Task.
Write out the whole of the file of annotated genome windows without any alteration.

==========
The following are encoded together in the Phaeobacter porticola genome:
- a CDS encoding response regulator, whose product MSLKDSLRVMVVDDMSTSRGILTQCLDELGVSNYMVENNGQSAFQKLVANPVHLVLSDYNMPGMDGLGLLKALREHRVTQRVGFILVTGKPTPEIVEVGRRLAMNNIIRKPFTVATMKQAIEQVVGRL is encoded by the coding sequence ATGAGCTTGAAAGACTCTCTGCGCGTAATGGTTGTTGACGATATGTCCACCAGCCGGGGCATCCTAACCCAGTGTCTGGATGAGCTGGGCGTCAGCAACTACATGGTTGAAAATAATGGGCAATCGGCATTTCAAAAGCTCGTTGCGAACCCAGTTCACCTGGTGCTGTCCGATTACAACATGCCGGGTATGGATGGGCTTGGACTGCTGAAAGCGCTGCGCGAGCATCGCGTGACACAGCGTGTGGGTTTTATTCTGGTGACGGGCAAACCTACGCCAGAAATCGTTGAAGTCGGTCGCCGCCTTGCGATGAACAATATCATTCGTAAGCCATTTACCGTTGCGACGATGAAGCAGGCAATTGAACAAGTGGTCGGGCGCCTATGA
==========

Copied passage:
The following are encoded together in the Phaeobacter porticola genome:
- a CDS encoding response regulator, whose product MSLKDSLRVMVVDDMSTSRGILTQCLDELGVSNYMVENNGQSAFQKLVANPVHLVLSDYNMPGMDGLGLLKALREHRVTQRVGFILVTGKPTPEIVEVGRRLAMNNIIRKPFTVATMKQAIEQVVGRL is encoded by the coding sequence ATGAGCTTGAAAGACTCTCTGCGCGTAATGGTTGTTGACGATATGTCCACCAGCCGGGGCATCCTAACCCAGTGTCTGGATGAGCTGGGCGTCAGCAACTACATGGTTGAAAATAATGGGCAATCGGCATTTCAAAAGCTCGTTGCGAACCCAGTTCACCTGGTGCTGTCCGATTACAACATGCCGGGTATGGATGGGCTTGGACTGCTGAAAGCGCTGCGCGAGCATCGCGTGACACAGCGTGTGGGTTTTATTCTGGTGACGGGCAAACCTACGCCAGAAATCGTTGAAGTCGGTCGCCGCCTTGCGATGAACAATATCATTCGTAAGCCATTTACCGTTGCGACGATGAAGCAGGCAATTGAACAAGTGGTCGGGCGCCTATGA